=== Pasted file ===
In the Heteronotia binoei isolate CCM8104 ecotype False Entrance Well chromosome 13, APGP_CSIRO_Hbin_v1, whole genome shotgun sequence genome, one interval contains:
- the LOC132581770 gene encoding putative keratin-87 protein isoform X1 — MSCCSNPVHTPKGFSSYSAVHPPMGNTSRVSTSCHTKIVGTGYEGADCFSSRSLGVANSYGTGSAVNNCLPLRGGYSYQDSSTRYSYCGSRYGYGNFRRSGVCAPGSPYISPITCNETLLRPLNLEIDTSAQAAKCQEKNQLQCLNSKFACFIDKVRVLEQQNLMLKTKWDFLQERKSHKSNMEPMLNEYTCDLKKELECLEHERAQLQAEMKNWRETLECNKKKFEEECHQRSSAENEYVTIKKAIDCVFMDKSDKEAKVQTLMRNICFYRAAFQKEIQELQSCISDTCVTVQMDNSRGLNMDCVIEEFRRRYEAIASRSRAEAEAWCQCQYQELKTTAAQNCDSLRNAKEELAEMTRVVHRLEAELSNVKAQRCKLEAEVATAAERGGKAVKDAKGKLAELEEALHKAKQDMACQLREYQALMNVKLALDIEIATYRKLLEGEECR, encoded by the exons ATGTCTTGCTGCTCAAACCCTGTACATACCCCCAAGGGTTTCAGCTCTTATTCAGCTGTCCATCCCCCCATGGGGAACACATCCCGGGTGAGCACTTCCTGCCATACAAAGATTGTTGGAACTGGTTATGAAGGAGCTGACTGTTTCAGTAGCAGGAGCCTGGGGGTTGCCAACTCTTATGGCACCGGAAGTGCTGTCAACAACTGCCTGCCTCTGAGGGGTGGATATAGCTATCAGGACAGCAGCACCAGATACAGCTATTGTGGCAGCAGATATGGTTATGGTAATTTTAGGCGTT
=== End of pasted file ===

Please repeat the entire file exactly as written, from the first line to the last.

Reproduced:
In the Heteronotia binoei isolate CCM8104 ecotype False Entrance Well chromosome 13, APGP_CSIRO_Hbin_v1, whole genome shotgun sequence genome, one interval contains:
- the LOC132581770 gene encoding putative keratin-87 protein isoform X1 — MSCCSNPVHTPKGFSSYSAVHPPMGNTSRVSTSCHTKIVGTGYEGADCFSSRSLGVANSYGTGSAVNNCLPLRGGYSYQDSSTRYSYCGSRYGYGNFRRSGVCAPGSPYISPITCNETLLRPLNLEIDTSAQAAKCQEKNQLQCLNSKFACFIDKVRVLEQQNLMLKTKWDFLQERKSHKSNMEPMLNEYTCDLKKELECLEHERAQLQAEMKNWRETLECNKKKFEEECHQRSSAENEYVTIKKAIDCVFMDKSDKEAKVQTLMRNICFYRAAFQKEIQELQSCISDTCVTVQMDNSRGLNMDCVIEEFRRRYEAIASRSRAEAEAWCQCQYQELKTTAAQNCDSLRNAKEELAEMTRVVHRLEAELSNVKAQRCKLEAEVATAAERGGKAVKDAKGKLAELEEALHKAKQDMACQLREYQALMNVKLALDIEIATYRKLLEGEECR, encoded by the exons ATGTCTTGCTGCTCAAACCCTGTACATACCCCCAAGGGTTTCAGCTCTTATTCAGCTGTCCATCCCCCCATGGGGAACACATCCCGGGTGAGCACTTCCTGCCATACAAAGATTGTTGGAACTGGTTATGAAGGAGCTGACTGTTTCAGTAGCAGGAGCCTGGGGGTTGCCAACTCTTATGGCACCGGAAGTGCTGTCAACAACTGCCTGCCTCTGAGGGGTGGATATAGCTATCAGGACAGCAGCACCAGATACAGCTATTGTGGCAGCAGATATGGTTATGGTAATTTTAGGCGTT